Myanmar defends Suu Kyi’s silence over jailed reporters

Myanmar defends Suu Kyi’s silence over jailed reporters

KABUL: The Taliban on Tuesday announced the death of Jalaluddin Haqqani — its most senior leader and founder of the Haqqani network — responsible for several deadly attacks in Afghanistan in the recent years.
Mohammad Radmanesh, a spokesman for the defense ministry, told Arab News that Haqqani’s death will have no major impact on the group’s activities until key leaders of the are not killed or arrested.
“The demise of a leader naturally has its affects, but in this case not because the Taliban themselves say he was bed-ridden,” Radmanesh said.
The Taliban issued a statement announcing Haqqani’s death, but did not say when and where he died. “Mawlawi Jalaluddin Haqqani was ill and bed-ridden for the past several years…and passed away after a long battle with illness,” it read.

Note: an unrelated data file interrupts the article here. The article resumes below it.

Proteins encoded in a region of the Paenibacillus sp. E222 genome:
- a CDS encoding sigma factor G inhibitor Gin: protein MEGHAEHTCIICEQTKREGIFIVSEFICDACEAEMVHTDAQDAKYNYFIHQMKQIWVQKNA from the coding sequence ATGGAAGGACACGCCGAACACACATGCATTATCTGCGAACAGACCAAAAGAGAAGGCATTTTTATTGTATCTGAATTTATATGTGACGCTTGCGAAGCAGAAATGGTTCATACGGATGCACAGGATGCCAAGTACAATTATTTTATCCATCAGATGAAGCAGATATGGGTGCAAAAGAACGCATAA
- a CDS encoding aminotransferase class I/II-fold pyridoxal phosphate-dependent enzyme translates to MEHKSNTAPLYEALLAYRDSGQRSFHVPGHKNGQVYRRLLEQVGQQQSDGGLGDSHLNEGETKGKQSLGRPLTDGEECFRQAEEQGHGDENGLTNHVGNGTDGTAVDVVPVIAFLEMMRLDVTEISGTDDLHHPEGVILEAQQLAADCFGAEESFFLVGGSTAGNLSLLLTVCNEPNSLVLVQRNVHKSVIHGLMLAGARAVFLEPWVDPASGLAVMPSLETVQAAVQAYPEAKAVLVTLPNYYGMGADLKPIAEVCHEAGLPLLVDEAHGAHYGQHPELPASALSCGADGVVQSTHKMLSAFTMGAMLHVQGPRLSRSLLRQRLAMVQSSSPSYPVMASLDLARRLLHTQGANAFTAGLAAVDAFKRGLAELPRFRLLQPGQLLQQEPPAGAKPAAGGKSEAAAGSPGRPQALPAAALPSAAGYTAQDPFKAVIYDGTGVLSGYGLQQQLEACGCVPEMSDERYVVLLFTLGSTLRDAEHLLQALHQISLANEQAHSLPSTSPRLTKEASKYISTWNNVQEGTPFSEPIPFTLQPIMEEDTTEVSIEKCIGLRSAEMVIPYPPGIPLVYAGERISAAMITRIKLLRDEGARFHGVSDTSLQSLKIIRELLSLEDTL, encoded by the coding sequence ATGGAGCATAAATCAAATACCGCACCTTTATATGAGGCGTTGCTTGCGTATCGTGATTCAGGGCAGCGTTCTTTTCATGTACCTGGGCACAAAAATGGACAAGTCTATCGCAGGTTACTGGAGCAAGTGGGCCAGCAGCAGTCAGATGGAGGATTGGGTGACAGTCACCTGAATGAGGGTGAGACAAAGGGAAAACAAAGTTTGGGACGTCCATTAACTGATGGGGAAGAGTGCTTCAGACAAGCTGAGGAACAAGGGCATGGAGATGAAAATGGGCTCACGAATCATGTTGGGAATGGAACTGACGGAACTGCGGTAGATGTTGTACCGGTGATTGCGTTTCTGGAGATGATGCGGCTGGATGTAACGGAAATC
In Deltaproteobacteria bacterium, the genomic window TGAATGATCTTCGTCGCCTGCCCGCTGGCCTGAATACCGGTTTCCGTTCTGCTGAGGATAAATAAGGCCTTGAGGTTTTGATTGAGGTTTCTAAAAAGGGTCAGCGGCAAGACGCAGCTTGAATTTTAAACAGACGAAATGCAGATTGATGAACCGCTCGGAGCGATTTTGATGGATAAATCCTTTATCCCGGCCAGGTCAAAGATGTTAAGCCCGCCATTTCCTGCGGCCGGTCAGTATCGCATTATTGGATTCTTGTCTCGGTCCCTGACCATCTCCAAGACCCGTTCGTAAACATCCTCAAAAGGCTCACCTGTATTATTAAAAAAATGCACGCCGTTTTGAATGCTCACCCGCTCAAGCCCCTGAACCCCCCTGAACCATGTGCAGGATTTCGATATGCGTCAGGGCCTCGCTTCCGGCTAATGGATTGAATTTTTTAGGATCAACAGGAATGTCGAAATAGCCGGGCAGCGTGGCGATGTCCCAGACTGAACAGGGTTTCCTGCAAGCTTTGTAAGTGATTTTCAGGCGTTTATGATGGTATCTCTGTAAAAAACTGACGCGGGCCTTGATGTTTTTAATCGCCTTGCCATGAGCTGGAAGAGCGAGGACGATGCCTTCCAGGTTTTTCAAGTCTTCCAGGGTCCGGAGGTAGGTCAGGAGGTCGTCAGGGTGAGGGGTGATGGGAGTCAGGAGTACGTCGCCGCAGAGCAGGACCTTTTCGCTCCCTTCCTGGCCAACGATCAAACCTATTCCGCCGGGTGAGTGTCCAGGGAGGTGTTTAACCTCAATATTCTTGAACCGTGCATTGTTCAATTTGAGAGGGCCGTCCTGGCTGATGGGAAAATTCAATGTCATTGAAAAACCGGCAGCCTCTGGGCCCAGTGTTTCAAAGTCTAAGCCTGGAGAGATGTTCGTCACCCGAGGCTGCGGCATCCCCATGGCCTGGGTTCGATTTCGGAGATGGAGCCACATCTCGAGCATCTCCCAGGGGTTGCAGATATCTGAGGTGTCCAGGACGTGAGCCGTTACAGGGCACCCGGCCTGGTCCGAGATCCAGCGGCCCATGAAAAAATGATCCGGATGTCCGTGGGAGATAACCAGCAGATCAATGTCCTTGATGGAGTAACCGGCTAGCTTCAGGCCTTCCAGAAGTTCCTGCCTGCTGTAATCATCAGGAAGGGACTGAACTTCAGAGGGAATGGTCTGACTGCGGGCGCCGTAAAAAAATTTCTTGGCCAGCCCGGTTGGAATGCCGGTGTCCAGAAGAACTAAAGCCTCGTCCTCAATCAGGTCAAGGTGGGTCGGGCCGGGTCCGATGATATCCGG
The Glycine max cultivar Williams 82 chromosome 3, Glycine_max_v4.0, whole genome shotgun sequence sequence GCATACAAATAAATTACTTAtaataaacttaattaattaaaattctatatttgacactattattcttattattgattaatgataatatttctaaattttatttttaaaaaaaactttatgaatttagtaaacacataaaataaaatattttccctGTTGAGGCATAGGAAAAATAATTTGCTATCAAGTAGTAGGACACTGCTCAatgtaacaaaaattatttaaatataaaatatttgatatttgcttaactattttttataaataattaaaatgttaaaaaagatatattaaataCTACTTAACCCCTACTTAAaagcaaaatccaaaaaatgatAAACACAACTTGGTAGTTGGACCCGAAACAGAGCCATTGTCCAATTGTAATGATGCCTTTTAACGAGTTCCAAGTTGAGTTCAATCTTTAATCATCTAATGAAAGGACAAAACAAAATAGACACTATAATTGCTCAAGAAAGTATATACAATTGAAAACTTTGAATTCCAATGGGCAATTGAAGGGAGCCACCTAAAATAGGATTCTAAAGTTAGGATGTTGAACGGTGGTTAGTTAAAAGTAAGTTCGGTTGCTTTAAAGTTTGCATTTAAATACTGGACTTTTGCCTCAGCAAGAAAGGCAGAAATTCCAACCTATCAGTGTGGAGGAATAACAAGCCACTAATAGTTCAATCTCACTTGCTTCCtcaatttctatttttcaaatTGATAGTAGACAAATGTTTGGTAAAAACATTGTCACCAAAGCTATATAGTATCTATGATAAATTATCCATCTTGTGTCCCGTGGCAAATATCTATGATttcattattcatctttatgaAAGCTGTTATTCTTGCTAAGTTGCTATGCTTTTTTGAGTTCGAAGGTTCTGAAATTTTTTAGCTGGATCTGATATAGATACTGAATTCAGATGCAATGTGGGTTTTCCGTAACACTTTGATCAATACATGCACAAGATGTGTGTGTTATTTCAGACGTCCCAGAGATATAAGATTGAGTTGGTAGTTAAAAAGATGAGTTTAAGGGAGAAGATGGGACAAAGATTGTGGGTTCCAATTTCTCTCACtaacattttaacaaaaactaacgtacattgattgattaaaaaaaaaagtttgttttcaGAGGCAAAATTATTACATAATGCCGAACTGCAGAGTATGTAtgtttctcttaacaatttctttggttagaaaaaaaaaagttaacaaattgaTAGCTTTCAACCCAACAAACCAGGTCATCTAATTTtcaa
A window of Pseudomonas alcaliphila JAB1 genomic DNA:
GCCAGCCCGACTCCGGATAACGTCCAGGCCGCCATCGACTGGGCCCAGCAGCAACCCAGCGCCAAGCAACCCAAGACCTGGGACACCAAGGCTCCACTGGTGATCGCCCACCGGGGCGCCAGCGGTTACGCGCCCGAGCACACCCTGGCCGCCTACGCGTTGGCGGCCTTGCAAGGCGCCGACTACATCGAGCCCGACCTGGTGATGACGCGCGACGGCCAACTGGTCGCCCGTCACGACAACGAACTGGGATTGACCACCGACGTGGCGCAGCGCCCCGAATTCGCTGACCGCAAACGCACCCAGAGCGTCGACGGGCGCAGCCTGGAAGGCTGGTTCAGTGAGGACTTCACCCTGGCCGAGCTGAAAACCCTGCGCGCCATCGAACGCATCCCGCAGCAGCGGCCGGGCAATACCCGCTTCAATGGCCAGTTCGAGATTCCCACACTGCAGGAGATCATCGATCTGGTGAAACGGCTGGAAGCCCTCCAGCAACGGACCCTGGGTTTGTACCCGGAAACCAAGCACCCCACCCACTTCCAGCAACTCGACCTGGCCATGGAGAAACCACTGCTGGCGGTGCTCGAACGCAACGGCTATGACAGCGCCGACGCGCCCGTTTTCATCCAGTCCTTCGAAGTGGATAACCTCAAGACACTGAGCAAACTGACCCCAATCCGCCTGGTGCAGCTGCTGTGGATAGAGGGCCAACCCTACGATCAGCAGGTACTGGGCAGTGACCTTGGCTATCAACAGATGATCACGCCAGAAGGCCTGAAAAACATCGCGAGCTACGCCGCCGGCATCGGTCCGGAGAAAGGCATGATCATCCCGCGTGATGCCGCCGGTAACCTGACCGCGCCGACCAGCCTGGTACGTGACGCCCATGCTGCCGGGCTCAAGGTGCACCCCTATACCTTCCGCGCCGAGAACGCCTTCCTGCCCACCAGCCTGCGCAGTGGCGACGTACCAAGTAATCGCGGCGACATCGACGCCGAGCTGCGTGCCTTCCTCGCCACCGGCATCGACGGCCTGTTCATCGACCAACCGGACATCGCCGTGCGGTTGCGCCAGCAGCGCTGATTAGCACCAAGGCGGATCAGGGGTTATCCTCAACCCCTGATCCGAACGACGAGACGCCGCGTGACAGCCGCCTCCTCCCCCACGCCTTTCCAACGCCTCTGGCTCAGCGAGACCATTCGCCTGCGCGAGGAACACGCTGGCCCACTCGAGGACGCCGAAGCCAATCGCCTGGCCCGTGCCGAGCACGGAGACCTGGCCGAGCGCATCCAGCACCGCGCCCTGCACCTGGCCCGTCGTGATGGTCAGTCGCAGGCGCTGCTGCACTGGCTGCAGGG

A war veteran, during the invasion of Afghanistan in the 1990s by the former Soviet Union, Haqqani served as a minister during the Taliban rule until it was overthrown in 2001. Later, he formed a major front in southeastern Afghanistan by distributing weapons from his old stockpiles to locals interested in being part of the war’s latest chapter.
Despite being named as the leader of the Haqqani network, he never considered himself separate from the Taliban in its fight against foreign troops and the Afghan government.
Due to his advancing age, one of his sons, Sirajuddin Haqqani, runs the day-to-day affairs of the group. Apart from other family members, the senior Haqqani lost four of his sons to US airstrikes in Afghanistan and Pakistan.
The Afghan government and US officials accuse the Haqqani network of conducting deadly attacks in the country in recent years. Analyst Waheed Mozhdah said that Haqqani’s death would do nothing to change the political climate.
“He was not even able to communicate in recent years. His death won’t have any impact on the issues in Afghanistan.”

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